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Old July 1st, 2009, 06:39 PM   #1
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Obtaining Highest Quality for Vimeo??

Hey everyone. Sorry to bum rush and have my first post as a question but I been lurking around this site for a long time. But I realize in vimeo, there are a lot of good very clear HD quality films.

Here is mine: Concour d'Dubs on Vimeo

I had made a car video using the Panasonic HVX200 with Adobe Premiere CS3 and will soon get CS4. But when I uploaded it and export them, it wasn't as good quality most videos on vimeo using the same camera as mine in HD. Is there something I'm doing wrong when exporting, or maybe the camera settings?

I was using 720p at 30fps in the HVX200.

My PC is custom built:

2.50Ghz Intel Cor 2 Quad
8 GB DDR 2 (1300?) Ram
265 GTX Nvidia
Asus QPro Mobo

It's all pretty much for filming. I would add the rest of the specs but it wouldn't be important.

I also didn't use capturing when using the HVX200, since there was an update for Premiere, I can just use a USB and drag and drop the .MXF from the P2 card. Here was my settings I use to export:

http://img.photobucket.com/albums/v3...mysettings.jpg

Well again sorry if this is considered a n00b question and I hope this was detailed to find a solution. Thanks again!!
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Old July 2nd, 2009, 07:24 AM   #2
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Just curious, was that in Windows Media Player, or Quicktime, or what??

I think Windows Media Player HD might be a good way to export.
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Old July 2nd, 2009, 11:37 AM   #3
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Originally Posted by Brian Barkley View Post
Just curious, was that in Windows Media Player, or Quicktime, or what??

I think Windows Media Player HD might be a good way to export.
When I export I have it as a H.264 format. That's what claims to be the best for Vimeo.
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Old July 2nd, 2009, 11:45 AM   #4
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Quote:
Originally Posted by Wally Alarcon View Post
...But when I uploaded it and export them, it wasn't as good quality most videos on vimeo using the same camera as mine in HD. Is there something I'm doing wrong when exporting, or maybe the camera settings?...
Your export settings *look* fine. They follow best-practices, as far as I know them.

Your subject and how it's shot will be stressful for any compression codec. Combination of high-speed of the backgrounds, lots of detail, and lots of camera movement (hand-held camera).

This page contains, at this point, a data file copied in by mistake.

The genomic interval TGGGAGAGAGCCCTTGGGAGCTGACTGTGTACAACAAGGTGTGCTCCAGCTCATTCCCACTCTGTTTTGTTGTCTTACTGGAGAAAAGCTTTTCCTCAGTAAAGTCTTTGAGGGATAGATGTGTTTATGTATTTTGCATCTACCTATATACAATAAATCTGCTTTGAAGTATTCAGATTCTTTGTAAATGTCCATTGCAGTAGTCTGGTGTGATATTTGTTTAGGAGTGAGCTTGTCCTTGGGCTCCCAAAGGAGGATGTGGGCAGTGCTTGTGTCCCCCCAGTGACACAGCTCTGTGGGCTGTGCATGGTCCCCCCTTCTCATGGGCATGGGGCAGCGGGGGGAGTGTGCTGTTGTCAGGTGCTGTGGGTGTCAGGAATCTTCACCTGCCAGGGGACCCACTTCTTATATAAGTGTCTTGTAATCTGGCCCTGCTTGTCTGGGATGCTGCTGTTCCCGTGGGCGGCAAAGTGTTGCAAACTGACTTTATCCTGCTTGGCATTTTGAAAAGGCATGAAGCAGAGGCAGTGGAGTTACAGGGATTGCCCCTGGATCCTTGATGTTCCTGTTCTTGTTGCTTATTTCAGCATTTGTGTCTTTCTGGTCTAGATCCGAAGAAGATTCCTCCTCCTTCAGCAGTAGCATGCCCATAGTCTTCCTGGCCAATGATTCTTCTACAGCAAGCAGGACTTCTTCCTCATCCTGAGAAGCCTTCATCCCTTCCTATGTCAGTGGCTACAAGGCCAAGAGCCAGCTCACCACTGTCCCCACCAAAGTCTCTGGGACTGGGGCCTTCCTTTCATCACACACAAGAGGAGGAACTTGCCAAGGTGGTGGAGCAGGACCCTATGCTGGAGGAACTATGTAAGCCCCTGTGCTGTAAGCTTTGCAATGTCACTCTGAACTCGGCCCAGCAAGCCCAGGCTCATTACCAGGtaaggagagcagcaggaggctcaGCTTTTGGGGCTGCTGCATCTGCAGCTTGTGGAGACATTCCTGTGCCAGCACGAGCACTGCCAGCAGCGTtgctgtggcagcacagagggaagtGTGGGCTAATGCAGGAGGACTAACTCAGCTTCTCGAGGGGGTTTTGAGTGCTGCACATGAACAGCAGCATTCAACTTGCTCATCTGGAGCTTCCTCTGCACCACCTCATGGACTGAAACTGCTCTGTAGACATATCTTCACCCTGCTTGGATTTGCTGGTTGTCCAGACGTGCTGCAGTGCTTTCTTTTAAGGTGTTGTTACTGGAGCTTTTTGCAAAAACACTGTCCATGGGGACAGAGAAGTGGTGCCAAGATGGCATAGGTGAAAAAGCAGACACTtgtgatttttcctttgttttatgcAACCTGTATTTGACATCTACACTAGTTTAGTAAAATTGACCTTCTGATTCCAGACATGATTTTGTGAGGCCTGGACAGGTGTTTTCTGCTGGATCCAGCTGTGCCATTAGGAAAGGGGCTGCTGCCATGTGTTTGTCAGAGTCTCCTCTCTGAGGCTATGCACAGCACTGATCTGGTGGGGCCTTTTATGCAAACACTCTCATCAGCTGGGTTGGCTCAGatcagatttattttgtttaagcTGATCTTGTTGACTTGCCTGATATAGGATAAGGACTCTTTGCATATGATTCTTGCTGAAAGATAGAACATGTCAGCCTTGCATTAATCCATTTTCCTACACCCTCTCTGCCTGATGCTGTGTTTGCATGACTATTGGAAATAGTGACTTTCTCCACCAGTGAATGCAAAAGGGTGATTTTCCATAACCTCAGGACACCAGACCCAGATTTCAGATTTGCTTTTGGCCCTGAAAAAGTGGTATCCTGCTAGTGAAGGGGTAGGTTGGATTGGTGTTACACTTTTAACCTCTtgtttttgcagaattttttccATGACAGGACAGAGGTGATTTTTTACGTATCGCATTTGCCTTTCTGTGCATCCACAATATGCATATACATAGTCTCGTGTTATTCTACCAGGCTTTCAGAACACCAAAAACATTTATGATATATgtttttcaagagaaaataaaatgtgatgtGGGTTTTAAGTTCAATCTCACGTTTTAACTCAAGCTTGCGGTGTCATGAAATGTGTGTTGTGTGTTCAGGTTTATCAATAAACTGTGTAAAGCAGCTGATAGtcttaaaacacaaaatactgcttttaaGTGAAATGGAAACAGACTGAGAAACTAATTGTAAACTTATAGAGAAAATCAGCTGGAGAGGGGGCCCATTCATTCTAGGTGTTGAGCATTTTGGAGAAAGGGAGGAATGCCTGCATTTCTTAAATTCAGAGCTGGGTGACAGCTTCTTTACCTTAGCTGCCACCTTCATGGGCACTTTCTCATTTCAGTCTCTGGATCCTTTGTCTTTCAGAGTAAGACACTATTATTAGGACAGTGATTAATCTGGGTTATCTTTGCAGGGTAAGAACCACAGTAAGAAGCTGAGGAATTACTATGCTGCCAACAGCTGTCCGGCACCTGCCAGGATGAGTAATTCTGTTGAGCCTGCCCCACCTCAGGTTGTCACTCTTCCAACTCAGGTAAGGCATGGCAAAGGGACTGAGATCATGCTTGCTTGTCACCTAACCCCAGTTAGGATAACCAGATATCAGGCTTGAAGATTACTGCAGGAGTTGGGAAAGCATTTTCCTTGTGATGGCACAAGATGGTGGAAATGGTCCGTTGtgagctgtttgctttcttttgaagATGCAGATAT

It's pretty clear in some of the road shots, things start going fast and the resolution degrades. What's more disturbing, in my opinion, is that there are plenty of frame drops in the parking lot footage. That really shouldn't be happening.

The Mainconcept h.264 codec you're using should be fine. The possibilities are - not enough bitrate for your encode, or, Vimeo's transcode isn't good enough for this footage. Are the other videos you're comparing to of the same motion and detail complexity?

As to camera settings - how does it look when you're editing? If it's ok there, likely there's nothing wrong with your camera settings.

Of all this, the only things within your control are:
* Rerender, same settings but higher bitrate, say 12MBps.
* Rerender, same settings but variable bitrate (VBR), peaking up to 12MBps. (I'd probably try this first - could be the winner)
* Test other codecs. Do you have other h.264 / AVC / MPEG4 codecs available?

Some tricks - apply a *very* slight gaussian blur to your final project before rendering. I don't know what settings would apply in CS3/CS4, but you'd add just enough to be barely visually perceptable when previewing on the largest screen you have available.

Slightly crush the blacks. Best done with a color-curves type filter while watching waveform scope, the idea here is that you take everything that's about 15% (15ire) on the scope, and crush it down to zero, without affecting what's above 15.
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Old July 5th, 2009, 12:47 AM   #5
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I'd suggest VBR encoding, rather than CBR encoding. You could also set the keyframe interval to something like 300 frames (under "Advanced Settings"). I know Vimeo suggests a much smaller keyframe interval, but that doesn't make much sense, since they transcode the video anyway. A large keyframe interval will give you more efficient compression (as far as image quality at any particular bitrate). I'd also suggest shooting 24p for web video (when reasonable to do so). Shooting 24p, rather than 30p, can also improve image quality at any particular bitrate (less frames to compress per second of video = more bits per frame). I don't see any options for motion search radius, or options to set the number of B frames between I or P frames.